We’ve all heard people say that they need their “beauty rest” or “beauty sleep“. Is there really something to that?
According to research that was done by dermatologist Sonia Badreshia-Bansal, MD, of the University of California, San Francisco, there is definitely truth to that old adage.
Why will sleep improve the look of your skin?
While we sleep our body regenerates and prepares for another day. There are metabolic and hormonal changes that take place as well as the changes that occur in our skin. Sleep allows new skin cells to develop which replace the old, dead ones. This helps our skin to rejuvinate, restore itself and look healthier.
Does how you sleep matter?
Sleeping on your stomach is probably not the best thing you could do for your skin as the pillow can cause pressure and lead to wrinkles. Try sleeping on your back: you may even notice that you have fewer aches and pains!
Develop a sleep pattern and a skin care routine before bed.
It may not make sense to you, but if you try to go to sleep at the same time and wake up at the same time, allowing enough sleep that you feel rested, you will see many benefits, the least of which is improved skin. And, don’t just hop into your pajamas and crawl into bed. It is important to properly cleanse your skin first. Moisturizers and retinoid products applied before bed can help with dry skin and skin that is beginning to wrinkle.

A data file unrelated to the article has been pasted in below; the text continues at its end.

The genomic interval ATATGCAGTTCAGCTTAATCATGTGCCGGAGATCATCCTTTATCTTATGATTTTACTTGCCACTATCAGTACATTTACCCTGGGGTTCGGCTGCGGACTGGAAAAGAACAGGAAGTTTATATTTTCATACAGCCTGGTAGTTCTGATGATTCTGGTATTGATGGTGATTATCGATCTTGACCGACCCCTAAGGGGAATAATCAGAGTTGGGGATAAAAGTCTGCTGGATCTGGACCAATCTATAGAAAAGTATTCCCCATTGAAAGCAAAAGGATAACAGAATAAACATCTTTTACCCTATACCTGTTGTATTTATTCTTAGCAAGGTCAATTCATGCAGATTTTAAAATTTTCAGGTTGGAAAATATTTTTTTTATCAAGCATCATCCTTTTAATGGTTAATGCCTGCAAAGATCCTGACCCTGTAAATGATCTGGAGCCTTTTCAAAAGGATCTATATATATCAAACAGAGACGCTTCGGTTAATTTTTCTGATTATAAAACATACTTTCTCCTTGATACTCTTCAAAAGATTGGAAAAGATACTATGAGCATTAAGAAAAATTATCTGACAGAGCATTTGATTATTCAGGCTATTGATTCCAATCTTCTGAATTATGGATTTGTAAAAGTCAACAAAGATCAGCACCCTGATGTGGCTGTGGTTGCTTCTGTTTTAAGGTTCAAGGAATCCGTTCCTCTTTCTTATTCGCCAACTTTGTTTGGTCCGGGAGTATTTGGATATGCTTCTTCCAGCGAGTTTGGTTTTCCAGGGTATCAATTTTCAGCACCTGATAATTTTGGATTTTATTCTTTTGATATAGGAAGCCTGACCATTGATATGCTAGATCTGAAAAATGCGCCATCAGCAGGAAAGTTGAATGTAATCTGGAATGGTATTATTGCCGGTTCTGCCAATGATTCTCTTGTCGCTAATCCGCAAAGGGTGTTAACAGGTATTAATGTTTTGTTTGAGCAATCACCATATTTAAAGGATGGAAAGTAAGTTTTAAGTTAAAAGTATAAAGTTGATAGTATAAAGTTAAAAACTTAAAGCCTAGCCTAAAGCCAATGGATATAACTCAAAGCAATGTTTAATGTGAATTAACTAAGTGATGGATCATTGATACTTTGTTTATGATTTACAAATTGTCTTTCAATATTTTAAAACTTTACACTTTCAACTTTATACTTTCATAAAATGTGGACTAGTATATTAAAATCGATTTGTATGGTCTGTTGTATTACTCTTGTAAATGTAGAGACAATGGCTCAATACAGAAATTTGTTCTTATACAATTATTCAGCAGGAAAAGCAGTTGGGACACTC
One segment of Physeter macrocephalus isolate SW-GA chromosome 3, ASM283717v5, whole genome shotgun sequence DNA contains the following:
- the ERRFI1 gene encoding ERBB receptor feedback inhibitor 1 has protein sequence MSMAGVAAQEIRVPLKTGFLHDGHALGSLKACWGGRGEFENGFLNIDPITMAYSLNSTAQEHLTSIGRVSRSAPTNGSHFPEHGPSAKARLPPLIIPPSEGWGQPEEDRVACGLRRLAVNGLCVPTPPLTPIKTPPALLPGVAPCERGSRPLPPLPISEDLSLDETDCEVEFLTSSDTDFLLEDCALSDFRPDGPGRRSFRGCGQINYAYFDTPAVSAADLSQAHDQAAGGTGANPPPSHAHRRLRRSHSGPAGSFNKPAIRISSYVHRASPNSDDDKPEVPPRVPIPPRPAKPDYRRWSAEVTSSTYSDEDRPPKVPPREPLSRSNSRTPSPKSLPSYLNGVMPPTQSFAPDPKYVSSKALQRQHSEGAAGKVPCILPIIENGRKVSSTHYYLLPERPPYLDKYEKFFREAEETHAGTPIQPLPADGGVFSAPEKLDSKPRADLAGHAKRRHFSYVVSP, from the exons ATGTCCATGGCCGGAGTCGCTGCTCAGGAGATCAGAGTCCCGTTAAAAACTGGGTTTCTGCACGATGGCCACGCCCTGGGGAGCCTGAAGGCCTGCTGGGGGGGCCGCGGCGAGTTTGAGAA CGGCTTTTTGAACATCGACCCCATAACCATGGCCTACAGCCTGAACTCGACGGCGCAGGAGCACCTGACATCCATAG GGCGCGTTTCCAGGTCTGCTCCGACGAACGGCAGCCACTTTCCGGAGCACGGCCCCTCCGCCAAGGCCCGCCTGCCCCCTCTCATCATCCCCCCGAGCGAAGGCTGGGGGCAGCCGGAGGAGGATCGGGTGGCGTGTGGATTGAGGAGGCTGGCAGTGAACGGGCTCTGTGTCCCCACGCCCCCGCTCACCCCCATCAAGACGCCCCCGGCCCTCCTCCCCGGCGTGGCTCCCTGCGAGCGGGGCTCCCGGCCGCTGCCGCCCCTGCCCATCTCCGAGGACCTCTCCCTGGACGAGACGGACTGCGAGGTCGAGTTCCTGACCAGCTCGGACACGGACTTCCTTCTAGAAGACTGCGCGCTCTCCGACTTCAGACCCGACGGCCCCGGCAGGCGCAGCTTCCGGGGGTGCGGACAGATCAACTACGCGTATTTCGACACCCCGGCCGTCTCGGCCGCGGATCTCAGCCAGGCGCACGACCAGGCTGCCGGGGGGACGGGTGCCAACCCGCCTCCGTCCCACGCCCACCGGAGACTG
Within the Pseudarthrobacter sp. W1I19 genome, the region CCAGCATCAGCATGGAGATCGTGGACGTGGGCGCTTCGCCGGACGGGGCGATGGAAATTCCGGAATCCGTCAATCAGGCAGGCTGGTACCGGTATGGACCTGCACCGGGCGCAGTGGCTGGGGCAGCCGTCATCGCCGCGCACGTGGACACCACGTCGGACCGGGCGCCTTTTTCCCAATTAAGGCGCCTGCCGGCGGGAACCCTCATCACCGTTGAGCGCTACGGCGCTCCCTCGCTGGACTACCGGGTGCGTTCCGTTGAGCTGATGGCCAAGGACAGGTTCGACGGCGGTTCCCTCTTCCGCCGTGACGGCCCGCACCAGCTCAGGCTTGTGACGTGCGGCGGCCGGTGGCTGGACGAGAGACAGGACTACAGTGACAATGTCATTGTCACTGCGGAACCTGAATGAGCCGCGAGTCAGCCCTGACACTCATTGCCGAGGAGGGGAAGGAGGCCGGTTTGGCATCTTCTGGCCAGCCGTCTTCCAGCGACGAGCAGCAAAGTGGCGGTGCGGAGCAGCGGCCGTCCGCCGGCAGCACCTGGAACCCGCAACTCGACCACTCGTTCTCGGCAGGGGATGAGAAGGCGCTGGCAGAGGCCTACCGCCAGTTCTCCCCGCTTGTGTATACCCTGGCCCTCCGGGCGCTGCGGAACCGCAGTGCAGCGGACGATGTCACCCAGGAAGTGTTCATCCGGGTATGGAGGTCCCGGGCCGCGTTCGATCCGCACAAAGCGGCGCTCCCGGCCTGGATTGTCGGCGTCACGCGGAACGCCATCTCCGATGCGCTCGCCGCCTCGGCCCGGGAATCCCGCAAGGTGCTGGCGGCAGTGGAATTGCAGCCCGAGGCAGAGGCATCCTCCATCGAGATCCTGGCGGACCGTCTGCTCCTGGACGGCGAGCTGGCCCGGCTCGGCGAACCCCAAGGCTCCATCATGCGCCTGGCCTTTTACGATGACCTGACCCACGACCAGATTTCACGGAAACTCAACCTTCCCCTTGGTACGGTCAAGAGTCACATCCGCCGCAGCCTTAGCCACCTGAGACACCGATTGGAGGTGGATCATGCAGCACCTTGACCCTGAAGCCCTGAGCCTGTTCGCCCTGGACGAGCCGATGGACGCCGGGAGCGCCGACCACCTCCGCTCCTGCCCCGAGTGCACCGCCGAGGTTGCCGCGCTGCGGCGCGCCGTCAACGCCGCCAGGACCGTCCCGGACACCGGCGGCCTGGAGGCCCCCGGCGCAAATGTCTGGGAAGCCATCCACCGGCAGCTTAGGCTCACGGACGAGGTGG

Try not to get too much sleep, though, as Dr. Day’s study showed that too much sleep can undo the benefits of just enough. If you are sleeping eight hours a night and you still are tired during the day, try taking a brief nap.
Does your daytime routine affect the benefits of sleep to your skin?
Absolutely. If you are spending hours outside in the sun without sun screen, or you smoke, or you drink alcoholic beverages before bed, you are definitely going to see less results from getting enough sleep. Over-exposure to the sun causes damage that requires more than just a good night’s sleep to overcome, while smoking leads to premature wrinkles. Alcohol does not directly effect your skin, but decreases the quality of your sleep, thus reducing the benefits you could see.